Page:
The Reds’ Billy Hamilton has been one of the biggest stories of the minor league season this year. You are probably well aware by now that the 21-year old broke Vince Coleman‘s minor league stolen base record of 145 set in 1983. The Reds front office has obviously been paying attention and are considering calling him up when rosters expand on Saturday. Talking about Hamilton, GM Walt Jocketty said:
“We obviously are having very serious discussions about it. “I don’t think he’s ready to play at this level but he certainly could run the bases.”
With rookie Zack Cozart playing decently as the everyday shortstop, having posted 2.4 WAR, Hamilton would be used exclusively as a pinch runner if promoted. As a result, it makes little sense to analyze his overall offensive abilities since it’s conceivable that he receives nary an at-bat. So if Hamilton is indeed called up, will he actually generate any fantasy value?
For as long as I have played fantasy baseball, I cannot remember ever having to seriously consider whether a pinch runner was worthy of a pick up in fantasy leagues. As just a pinch runner, Hamilton only has the opportunity to contribute in stolen bases and runs scored. Since batting average is a ratio category, he wouldn’t actually hurt your team, but of course the 0 home runs and runs batted in would.
Every pre-season, I spend hours of my life projecting players and then plugging those numbers into my valuation spreadsheet to use for my 12-team mixed league auction draft. Out of curiosity, I typed in some possibilities for Hamilton had he been used exclusively as a pinch runner all season and having never earned even one at-bat.
As a pinch runner, you have to figure that he would get into nearly every game. To be conservative, let’s just say 155 of the 162 games. Using the stolen base opportunity (SBO) percent formula ([SB + CS] / [BB + Singles]), which provides a rough approximation of how often a base-runner attempts a stolen base, Hamilton posted a 92.5% mark this season in the minors, which is insanely ridiculous. That basically means that he attempted a steal nearly every time he had an opportunity to do so.
Since we know that he would be used in situations that would likely lend itself to a steal attempt, let’s assume a 90% SBO. With 155 pinch running opportunities (assume no extra innings games and chances of getting on base later in the game after an at-bat), a 90% SBO yields about 140 stolen base attempts. In the minors this year, has has stolen 149 bases in 185 attempts, for about an 81% success rate. If we assume that declines a bit to 78%, we are left with 109 steals.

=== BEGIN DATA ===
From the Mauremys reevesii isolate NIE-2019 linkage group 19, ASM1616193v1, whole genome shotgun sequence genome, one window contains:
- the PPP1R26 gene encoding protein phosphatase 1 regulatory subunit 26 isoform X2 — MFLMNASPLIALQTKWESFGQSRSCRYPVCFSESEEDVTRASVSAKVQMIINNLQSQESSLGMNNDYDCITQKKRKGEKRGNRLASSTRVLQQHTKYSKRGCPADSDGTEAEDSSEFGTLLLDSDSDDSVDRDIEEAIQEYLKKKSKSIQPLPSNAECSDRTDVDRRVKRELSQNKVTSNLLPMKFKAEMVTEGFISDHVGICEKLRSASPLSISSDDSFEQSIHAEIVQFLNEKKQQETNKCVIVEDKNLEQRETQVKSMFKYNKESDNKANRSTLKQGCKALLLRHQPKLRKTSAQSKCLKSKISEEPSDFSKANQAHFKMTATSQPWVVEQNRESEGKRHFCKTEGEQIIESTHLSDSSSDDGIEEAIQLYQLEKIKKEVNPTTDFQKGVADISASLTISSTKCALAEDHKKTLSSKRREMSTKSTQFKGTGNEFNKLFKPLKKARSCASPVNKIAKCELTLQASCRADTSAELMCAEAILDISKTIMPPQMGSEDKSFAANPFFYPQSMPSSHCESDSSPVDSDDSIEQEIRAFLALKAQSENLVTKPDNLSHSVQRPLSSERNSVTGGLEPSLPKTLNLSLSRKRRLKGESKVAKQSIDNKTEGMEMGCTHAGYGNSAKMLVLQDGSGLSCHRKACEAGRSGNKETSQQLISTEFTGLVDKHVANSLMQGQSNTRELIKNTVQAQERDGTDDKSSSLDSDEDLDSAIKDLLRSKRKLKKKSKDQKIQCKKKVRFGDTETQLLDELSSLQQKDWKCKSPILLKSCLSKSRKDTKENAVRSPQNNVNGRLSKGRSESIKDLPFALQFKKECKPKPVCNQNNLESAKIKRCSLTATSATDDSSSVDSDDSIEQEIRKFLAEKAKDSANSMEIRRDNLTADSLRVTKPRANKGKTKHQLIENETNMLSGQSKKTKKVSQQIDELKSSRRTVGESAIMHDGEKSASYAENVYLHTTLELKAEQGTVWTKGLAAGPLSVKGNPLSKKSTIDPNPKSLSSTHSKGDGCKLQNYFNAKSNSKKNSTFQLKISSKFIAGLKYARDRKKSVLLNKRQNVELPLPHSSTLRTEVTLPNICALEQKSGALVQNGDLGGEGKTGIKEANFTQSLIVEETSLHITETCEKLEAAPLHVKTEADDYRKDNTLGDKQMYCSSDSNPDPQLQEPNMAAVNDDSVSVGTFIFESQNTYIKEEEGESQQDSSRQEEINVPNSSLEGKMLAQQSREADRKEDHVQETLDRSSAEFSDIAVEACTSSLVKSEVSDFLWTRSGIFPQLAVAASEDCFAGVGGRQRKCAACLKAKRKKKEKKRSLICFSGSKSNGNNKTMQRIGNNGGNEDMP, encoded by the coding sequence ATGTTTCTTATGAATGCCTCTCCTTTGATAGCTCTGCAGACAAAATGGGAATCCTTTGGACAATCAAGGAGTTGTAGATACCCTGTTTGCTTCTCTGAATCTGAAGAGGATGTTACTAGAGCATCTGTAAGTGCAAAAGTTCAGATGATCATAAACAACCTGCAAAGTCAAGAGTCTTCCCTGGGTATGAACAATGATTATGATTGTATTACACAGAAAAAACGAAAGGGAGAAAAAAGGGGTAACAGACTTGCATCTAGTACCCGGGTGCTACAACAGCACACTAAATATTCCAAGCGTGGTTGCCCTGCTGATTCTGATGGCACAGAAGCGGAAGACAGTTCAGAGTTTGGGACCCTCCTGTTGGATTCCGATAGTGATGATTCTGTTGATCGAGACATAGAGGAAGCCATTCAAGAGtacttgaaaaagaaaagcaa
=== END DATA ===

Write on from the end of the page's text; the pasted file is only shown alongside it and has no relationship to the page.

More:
For runs scored, you have to figure he will get himself into scoring position the majority of the time, so he should score a run a high percentage of the time that he pinch runs. I have no benchmark to use to help me project, but let’s assume 60% of the time, since the Reds have an excellent offense. That results in about 65 runs.
So we now have a projection of 109 steals and 65 runs, along with no homers or RBIs and no effect on batting average. Since a replacement level shortstop is typically expected to hurt you in average, Hamilton’s zero at-bats actually earns some slight positive value. As expected, the lack of any home runs and RBIs reduce his value by about $19. The runs scored are also a bit below average, so there’s another $2 lost. So far before the steals, we’re left with a player worth about -$19, which is no surprise.
The steals are worth gargantuan value though. Based on a replacement level at middle infield of 10 steals, my spreadsheet values 109 of them at a whopping $38.50. That means that he actually earns positive value when you look at his overall stat line, and significant value at that. All together, he earns nearly $20 over a full season! Now I will admit, other valuation formulas will likely value this stat line a bit differently, especially given how crazy it is. Just like Aroldis Chapman broke FIP when he posted a negative mark in July, sometimes these valuation formulas don’t produce accurate results when your statistical inputs are wacky.
So while we shouldn’t take his $20 full season value as gospel, it seems clear to me that he would earn positive value in 12-team mixed leagues even if used exclusively as a pinch runner all season. Of course, he is the ultimate context dependent player. Obviously, if you have nowhere to move in steals, whether you are sitting at the top or far back at the bottom, then he’s not the man for your SS or MI slot. But, if you can gain a couple of points in steals and would be replacing a near replacement level hitter, then he should certainly be snagged from the free agent pool.